We’ve introduced an updated version. New features include 31 extra feeds (all of the mathematics feeds at www.arxiv.org), the ability to browse backwards in time through feeds, and an announcement blog. Many more things are still to come! The announcement blog is at:
We have had a few problems with feed continuity – some articles from the arxiv have failed to show up, or have showed up late. We’re working on this, and things seem to be smoothing out.
Thanks to everyone who signed up, especially those who provided feedback – we have nearly 250 registered users!
The Academic Reader is a new web site that makes it easier to keep track of your scientific reading. Rather than going to multiple websites every day to keep up, we pull all the sources together in a single location, so you can keep track easily. Sources include the preprint arXiv, the Physical Review, and Nature, and many new sources will be added in the months to come, including sources outside physics.
Visit version 0.01 of the site at http://www.academicreader.org.
Update: Last week the preprint ArXiv overhauled its paper numbering. A side effect, which became visible just as we announced (!), is that their back-end interface for extracting paper data is currently completely down. They promise it’ll be back soon. In the meantime, the ArXiv feeds on the Academic Reader will be bit dated. Our apologies for that.
Update 2: The ArXiv appears to be back to normal.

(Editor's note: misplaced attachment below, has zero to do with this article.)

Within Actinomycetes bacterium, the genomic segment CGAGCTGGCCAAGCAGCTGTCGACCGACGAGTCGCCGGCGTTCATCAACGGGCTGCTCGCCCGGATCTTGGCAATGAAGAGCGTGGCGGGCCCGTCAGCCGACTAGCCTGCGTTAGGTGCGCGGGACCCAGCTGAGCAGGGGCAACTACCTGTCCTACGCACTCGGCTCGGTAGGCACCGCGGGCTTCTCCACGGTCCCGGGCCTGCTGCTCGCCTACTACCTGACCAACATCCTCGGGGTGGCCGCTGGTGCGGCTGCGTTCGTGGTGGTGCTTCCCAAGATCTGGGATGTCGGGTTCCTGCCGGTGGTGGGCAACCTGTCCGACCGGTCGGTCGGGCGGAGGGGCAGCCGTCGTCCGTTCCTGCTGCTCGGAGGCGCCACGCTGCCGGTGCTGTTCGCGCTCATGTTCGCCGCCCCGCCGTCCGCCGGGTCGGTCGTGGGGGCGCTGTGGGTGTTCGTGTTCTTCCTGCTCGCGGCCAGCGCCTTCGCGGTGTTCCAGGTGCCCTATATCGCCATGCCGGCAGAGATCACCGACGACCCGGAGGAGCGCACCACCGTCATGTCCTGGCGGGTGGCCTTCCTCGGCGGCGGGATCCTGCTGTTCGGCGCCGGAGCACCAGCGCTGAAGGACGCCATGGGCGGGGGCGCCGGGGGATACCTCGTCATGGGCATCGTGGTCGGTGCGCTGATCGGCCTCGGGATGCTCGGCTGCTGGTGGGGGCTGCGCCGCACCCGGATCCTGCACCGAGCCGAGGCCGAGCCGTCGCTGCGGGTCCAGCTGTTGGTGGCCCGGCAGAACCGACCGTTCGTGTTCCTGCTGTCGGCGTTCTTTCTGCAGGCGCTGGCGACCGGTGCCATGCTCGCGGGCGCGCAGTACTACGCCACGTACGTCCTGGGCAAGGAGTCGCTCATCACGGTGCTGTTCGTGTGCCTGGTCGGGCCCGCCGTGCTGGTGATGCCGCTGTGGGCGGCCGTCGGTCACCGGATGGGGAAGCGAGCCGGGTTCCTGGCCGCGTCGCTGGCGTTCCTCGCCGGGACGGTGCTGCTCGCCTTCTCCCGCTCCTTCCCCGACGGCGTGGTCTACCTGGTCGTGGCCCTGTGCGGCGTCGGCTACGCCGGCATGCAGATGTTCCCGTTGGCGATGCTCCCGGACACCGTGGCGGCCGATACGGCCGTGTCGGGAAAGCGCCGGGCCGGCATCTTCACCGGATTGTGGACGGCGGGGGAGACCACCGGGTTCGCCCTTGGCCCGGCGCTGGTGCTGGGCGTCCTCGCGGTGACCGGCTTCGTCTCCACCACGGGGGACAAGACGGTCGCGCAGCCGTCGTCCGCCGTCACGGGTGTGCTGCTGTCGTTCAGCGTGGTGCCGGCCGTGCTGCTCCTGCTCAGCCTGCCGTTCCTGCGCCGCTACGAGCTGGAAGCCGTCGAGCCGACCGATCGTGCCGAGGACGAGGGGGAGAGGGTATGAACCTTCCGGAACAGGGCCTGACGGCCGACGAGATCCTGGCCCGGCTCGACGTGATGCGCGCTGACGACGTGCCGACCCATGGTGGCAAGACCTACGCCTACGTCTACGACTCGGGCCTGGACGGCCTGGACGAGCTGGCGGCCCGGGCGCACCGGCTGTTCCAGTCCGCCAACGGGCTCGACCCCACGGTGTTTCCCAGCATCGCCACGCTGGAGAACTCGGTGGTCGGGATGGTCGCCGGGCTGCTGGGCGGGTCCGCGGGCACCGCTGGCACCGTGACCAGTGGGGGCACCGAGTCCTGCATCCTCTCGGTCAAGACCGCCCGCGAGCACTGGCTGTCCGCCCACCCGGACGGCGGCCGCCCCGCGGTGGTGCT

Update 3: We had some server downtime for about 15 mins (around 0700 UTC) due to a hastily scheduled memory upgrade needed to speed things up (thanks everyone for registering!) Sorry if you got booted off the server – we’ll try to make this more transparent in future.
This post is, more than usual, a work in progress. It is the first draft of the first installment of a longer article on the subject “What is the Universe made of”. I intend to revise this draft and finish the longer article over the next few weeks, posting it to my blog as I make progress.
This first installment gives a bird’s-eye view of the subject, describing in very broad terms how ideas from particle physics, from cosmology, and from quantum gravity have contributed to our current understanding of what the Universe is made of. It’s really just a warm-up – subsequent installments will be meatier, describing in more detail each of these ideas, how they fit together, and some of the big questions that remain. The next installment will describe the standard model of particle physics in some detail.
The article is intended for a general audience, albeit one with a good grounding in basic science. Physicists hoping for a technical treatment will be disappointed. I certainly can’t claim any great expertise in the subject; while I’m a theoretical physicist, my work has been mostly on quantum information, not particle physics, cosmology, or quantum gravity, and I’m far from being expert on the topics discussed here. If you are an expert, and spot any errors, I’d appreciate hearing about them.
Here’s a link to the article. (PDF only, I’m afraid).